Were this work undertaken under the able management of Captain Barney, the benefit thereby conferred on the whole district of the Lower Hunter would be incalculable. And then, there is the removal of the Sand banks which obstruct the navigation of the hunter to Maitland. Let these great works be accomplished under the administration of General Bourke and the rebellion of the River Hunter Gentlemen with O.P.W. for their London advocate, will have little chance of sympathy among right minded men, whether here or in Great Britain.
The execution of such works as are here mentioned, and of the New Military Barracks, Commissariat, Stores, Hospitals, Church etc. which are talked of by convict labour, would silence the interested talk of those who rail against the value to the Colony of the transportation system; while it would lead to the profitable employment of all those convicts who are now kept so uselessly at Norfolk Island and elsewhere, employment in the performance of supererogatory labour. All the chain gangs might thus be, under the superintendence of free overseers, judiciously selected and adequately remunerated, to care for the public an amount of benefit which would amply compensate the expense of their support.
The town of Sydney have before their eyes at every turning, evidences that the chain gangs may be turned to good account; and we sincerely trust that his Excellency will be led to give similar demonstration to the people of the Hunter, as the result of his present tour. He now has the advice of an able and highly qualified officer, who is not likely to be yet warped by political or party bias in proffering his suggestions ;and we doubt not therefore, that these suggestions will be acted on on the one hand and be such on the other, as to gain lasting credit to the giver, and entail unequivocal and permanent advantages to the settlers of the Hunter district.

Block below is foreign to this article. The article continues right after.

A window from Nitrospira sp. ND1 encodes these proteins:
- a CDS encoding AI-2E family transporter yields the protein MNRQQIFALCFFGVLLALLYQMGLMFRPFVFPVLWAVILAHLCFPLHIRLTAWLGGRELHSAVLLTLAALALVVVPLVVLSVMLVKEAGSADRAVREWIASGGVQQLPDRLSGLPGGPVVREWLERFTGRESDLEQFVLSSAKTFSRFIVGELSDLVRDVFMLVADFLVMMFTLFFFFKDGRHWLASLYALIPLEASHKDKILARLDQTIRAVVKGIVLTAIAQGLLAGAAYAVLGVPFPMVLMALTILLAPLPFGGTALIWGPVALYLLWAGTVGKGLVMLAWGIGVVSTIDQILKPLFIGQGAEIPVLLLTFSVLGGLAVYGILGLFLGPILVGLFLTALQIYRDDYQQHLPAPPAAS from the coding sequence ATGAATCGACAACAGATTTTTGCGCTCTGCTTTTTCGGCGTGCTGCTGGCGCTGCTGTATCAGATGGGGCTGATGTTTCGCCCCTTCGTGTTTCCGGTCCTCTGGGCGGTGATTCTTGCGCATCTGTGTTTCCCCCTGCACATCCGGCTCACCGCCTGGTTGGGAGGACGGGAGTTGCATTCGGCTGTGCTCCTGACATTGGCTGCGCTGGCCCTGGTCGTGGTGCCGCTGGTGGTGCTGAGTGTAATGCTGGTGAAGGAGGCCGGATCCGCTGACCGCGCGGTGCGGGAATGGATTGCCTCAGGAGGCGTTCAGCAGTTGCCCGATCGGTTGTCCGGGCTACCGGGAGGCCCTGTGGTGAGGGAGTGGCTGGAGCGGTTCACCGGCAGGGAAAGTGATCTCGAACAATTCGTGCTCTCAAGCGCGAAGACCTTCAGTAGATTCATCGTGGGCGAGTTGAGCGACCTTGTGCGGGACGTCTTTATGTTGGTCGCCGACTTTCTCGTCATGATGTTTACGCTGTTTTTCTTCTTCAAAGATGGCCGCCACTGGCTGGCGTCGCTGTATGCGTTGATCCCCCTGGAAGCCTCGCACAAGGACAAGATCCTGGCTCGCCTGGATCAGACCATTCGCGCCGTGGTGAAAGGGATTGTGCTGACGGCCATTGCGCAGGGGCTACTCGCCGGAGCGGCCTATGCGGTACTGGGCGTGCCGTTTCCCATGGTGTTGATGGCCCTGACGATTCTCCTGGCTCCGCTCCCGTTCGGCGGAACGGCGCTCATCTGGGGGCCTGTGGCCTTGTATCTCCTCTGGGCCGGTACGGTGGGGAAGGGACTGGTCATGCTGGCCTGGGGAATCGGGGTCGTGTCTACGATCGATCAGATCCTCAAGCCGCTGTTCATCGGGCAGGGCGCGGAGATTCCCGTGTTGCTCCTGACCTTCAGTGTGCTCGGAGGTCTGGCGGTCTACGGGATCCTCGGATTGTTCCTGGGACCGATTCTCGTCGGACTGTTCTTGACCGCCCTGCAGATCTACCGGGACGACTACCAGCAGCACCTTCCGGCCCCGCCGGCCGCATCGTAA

See notes.....Original is in the collection of the Mitchell Library in Sydney, in an album of watercolours and sketches previously owned by Robert Marsh Westmacott [PXA 1760]. The caption on the album page is Entrance to Hunters River Newcastle NSW.
(Robert Marsh Westmacott was included in Governor Bourke's suite on the Margaret when he arrived in 1831 and was employed as Aide-de-Camp to Governor Bourke until Bourke returned to England in 1837. He accompanied Gov. Bourke on the visit to Newcastle in 1833 however there is no mention of him in the Newspapers or Historical Records of Australia on this 1836 voyage to the township)
2). Felton Mathew arrived on the Morley in 1829. His diaries are held by the National Library of Australia. The diaries were transcribed in the Journal of the Royal Australian Historical Society and excerpts were transcribed by Bruce Jones and originally available to access on his web site which is no longer accessible. The website was archived on Pandora on the National Library of Australia website. More about Felton Mathew at Hawkesbury Heritage and Happenings